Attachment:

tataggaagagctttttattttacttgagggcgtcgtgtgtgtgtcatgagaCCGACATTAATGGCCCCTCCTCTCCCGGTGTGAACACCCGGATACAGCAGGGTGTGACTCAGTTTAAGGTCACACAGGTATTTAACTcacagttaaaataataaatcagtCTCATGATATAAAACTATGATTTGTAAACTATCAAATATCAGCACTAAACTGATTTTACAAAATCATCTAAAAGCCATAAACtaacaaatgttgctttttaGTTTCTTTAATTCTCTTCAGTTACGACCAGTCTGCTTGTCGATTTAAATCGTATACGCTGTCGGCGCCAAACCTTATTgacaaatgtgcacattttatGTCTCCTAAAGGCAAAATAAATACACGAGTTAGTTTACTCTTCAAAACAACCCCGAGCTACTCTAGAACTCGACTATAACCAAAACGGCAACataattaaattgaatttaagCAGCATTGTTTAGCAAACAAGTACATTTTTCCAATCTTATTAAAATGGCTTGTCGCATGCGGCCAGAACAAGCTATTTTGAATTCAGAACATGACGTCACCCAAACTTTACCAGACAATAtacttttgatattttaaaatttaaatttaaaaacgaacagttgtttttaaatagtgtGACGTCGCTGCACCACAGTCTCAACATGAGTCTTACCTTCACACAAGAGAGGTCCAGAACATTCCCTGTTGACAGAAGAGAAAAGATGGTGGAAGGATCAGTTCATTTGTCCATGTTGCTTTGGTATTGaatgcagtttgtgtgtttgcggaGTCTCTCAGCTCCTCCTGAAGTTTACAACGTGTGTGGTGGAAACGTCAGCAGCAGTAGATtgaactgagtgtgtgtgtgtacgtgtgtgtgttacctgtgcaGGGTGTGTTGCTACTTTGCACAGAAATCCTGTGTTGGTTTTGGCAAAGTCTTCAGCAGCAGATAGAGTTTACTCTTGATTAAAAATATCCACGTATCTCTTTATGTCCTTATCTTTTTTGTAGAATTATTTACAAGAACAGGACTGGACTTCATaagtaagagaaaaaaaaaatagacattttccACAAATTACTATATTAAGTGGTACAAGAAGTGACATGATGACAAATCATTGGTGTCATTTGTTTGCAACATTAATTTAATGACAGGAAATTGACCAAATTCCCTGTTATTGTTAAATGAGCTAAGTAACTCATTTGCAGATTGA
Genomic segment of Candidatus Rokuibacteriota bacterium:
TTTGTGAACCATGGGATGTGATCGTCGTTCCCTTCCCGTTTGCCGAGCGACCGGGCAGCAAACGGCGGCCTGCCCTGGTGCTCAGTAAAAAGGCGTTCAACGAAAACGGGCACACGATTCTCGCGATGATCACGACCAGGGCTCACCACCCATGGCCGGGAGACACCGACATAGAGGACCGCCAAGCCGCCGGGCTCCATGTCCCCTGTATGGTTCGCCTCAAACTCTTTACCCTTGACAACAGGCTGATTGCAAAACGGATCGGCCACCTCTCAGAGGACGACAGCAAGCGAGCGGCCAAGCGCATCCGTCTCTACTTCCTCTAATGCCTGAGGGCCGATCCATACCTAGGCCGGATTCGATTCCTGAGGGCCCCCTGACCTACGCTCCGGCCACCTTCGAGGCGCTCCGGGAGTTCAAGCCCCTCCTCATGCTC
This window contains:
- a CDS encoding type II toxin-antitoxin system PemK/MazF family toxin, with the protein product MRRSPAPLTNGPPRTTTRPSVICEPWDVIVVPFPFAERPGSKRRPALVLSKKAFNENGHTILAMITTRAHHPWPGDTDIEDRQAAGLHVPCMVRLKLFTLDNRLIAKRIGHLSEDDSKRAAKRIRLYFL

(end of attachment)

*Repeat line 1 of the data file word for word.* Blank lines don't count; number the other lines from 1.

tataggaagagctttttattttacttgagggcgtcgtgtgtgtgtcatgagaCCGACATTAATGGCCCCTCCTCTCCCGGTGTGAACACCCGGATACAGCAGGGTGTGACTCAGTTTAAGGTCACACAGGTATTTAACTcacagttaaaataataaatcagtCTCATGATATAAAACTATGATTTGTAAACTATCAAATATCAGCACTAAACTGATTTTACAAAATCATCTAAAAGCCATAAACtaacaaatgttgctttttaGTTTCTTTAATTCTCTTCAGTTACGACCAGTCTGCTTGTCGATTTAAATCGTATACGCTGTCGGCGCCAAACCTTATTgacaaatgtgcacattttatGTCTCCTAAAGGCAAAATAAATACACGAGTTAGTTTACTCTTCAAAACAACCCCGAGCTACTCTAGAACTCGACTATAACCAAAACGGCAACataattaaattgaatttaagCAGCATTGTTTAGCAAACAAGTACATTTTTCCAATCTTATTAAAATGGCTTGTCGCATGCGGCCAGAACAAGCTATTTTGAATTCAGAACATGACGTCACCCAAACTTTACCAGACAATAtacttttgatattttaaaatttaaatttaaaaacgaacagttgtttttaaatagtgtGACGTCGCTGCACCACAGTCTCAACATGAGTCTTACCTTCACACAAGAGAGGTCCAGAACATTCCCTGTTGACAGAAGAGAAAAGATGGTGGAAGGATCAGTTCATTTGTCCATGTTGCTTTGGTATTGaatgcagtttgtgtgtttgcggaGTCTCTCAGCTCCTCCTGAAGTTTACAACGTGTGTGGTGGAAACGTCAGCAGCAGTAGATtgaactgagtgtgtgtgtgtacgtgtgtgtgttacctgtgcaGGGTGTGTTGCTACTTTGCACAGAAATCCTGTGTTGGTTTTGGCAAAGTCTTCAGCAGCAGATAGAGTTTACTCTTGATTAAAAATATCCACGTATCTCTTTATGTCCTTATCTTTTTTGTAGAATTATTTACAAGAACAGGACTGGACTTCATaagtaagagaaaaaaaaaatagacattttccACAAATTACTATATTAAGTGGTACAAGAAGTGACATGATGACAAATCATTGGTGTCATTTGTTTGCAACATTAATTTAATGACAGGAAATTGACCAAATTCCCTGTTATTGTTAAATGAGCTAAGTAACTCATTTGCAGATTGA